Says US mining of raw materials is needed for EV revolution Metal Tech News - September 1, 2022
The Inflation Reduction Act offers American car buyers a $7,500 tax credit for buying a new electric vehicle, as long as the ingredients in the battery of that automobile are mostly produced domestically, and none of the critical minerals in the EV comes from "foreign entities of concern" in China and elsewhere. The nearly decade-long process to permit a mine in the United States, however, has automakers concerned that none of the shiny electrified models they put on the showroom floors will be eligible for the full tax incentive offered up by Congress and the White House.
To help ensure American automakers have access to the domestic materials needed to achieve the nation's electric mobility ambitions, Ford Motor Company has petitioned the White House to expedite mine permitting in the United States.
"Today's lengthy, costly and inefficient permitting process makes it difficult for American businesses to invest in the extraction and processing of critical minerals in the United States," Christopher Smith, the chief government affairs officer at Ford, penned in a letter to the U.S. Department of Interior.
EV batteries and motors require cobalt, graphite, lithium, nickel, and rare earths. Currently, the U.S. imports most of these critical minerals and metals from countries like China, Democratic Republic of Congo, and Russia.
Even before the passage of the IRA, American automakers were looking for more reliable supplies of these critical materials that do not come with the environmental and human rights liabilities associated with mined materials from these countries.
"As I've stated before, we currently get our materials for EVs from China, where environmentally responsible mining and processing is non-existent and has caused significant harm to surrounding areas and populations (yet good enough for us to use in EVs, wind turbines and other renewables)," Smith penned in his scathing letter to DOI.
"And still, there's opposition to environmentally responsible mining in the US!" he continued. "I am yet to hear any logical reason behind this other than that which few people have the courage to say openly; 'we don't care if there are environmental issues in China, so long as it's not here'."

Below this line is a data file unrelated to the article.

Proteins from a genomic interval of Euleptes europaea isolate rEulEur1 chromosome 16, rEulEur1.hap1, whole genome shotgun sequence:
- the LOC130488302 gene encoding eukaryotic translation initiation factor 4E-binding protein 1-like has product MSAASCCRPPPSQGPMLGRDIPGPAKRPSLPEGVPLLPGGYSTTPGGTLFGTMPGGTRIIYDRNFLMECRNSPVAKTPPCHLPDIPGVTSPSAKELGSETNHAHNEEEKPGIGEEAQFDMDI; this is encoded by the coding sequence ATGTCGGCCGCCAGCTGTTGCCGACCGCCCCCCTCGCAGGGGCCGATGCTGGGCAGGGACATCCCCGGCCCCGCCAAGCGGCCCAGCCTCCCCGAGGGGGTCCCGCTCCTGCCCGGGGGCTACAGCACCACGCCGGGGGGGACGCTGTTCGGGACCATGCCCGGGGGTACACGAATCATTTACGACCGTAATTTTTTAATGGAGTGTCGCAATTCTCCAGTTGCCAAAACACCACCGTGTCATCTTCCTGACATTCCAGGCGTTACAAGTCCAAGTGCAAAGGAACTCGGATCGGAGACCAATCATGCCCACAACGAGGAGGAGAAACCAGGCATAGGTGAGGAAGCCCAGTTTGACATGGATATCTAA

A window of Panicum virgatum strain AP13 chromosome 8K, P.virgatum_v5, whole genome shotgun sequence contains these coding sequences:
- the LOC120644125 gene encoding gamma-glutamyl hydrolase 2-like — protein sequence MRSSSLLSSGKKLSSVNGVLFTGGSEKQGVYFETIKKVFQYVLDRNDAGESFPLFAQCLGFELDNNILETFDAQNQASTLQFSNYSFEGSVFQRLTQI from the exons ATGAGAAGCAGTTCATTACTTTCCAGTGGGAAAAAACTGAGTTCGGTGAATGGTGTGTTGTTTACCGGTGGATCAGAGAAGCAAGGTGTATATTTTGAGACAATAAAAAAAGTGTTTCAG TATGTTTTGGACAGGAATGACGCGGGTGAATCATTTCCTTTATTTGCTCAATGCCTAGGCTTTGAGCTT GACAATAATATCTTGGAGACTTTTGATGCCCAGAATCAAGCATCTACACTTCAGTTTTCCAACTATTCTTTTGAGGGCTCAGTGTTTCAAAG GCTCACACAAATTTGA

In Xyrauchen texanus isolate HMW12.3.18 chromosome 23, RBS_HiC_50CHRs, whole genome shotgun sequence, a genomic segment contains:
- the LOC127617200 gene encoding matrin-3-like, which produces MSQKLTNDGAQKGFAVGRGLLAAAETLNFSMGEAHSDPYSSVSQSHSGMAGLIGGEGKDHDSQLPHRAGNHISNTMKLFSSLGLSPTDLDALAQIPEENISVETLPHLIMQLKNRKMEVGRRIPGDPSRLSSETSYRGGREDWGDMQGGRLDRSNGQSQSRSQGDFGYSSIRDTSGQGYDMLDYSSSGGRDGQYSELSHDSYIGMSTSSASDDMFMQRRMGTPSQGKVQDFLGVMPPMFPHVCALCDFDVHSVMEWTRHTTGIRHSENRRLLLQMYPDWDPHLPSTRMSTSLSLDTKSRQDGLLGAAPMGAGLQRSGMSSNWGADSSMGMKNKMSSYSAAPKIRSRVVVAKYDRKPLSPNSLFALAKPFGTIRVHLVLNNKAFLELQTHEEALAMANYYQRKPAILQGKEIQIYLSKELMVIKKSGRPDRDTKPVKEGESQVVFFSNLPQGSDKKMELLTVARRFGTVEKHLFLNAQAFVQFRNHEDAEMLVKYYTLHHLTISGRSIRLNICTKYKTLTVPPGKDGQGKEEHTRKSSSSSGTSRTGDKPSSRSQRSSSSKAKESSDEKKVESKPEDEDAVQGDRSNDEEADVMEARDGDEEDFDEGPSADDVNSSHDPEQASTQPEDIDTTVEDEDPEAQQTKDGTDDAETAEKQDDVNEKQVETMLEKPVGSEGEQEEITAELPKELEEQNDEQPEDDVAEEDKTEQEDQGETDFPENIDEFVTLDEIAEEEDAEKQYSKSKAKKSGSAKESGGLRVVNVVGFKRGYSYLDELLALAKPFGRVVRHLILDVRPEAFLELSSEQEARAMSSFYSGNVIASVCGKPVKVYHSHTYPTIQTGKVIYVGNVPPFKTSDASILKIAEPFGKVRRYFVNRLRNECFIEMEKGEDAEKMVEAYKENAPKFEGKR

Given the long permit lead times in the U.S., however, the ramping up of environmentally responsible domestic mines that would supply the minerals and metals requisite for the EV transition does not match the timeline of the e-mobility ambitions of either American automakers or Washington lawmakers.
Smith called the challenges of mining companies facing the U.S. permitting process, which can take up to a decade to slog through, "unacceptable and well beyond the requirements facing Australian and Canadian companies, where responsible mining is a given and a prerequisite for obtaining mining permits."
Despite having environmental safeguards similar to the U.S., it only takes two to four years to permit a mine in either of these western mining jurisdictions.
Given the vast volumes of battery materials, rare earths, and other critical minerals that go into EVs, Smith said that domestic mining is required to attain the climate goals stated by the White House and being pursued by American automakers.
"If we don't have a domestic supply chain, which includes mining and processing, we simply won't have the raw materials required for the 'green revolution'," the Ford executive wrote.
Ford's letter to the DOI is in response to the department's request for input in relation to the Biden administration's plans to revamp U.S. mining laws.
EDITOR'S NOTE: The Interior Department has come under fire for slowing projects that would help provide the U.S. with a domestic supply of minerals and metals critical to the electric vehicles and clean energy transition. More information can be read at Critical minerals war in the White House in the September 2, 2022 edition of North of 60 Mining News, a sister publication to Metal Tech News.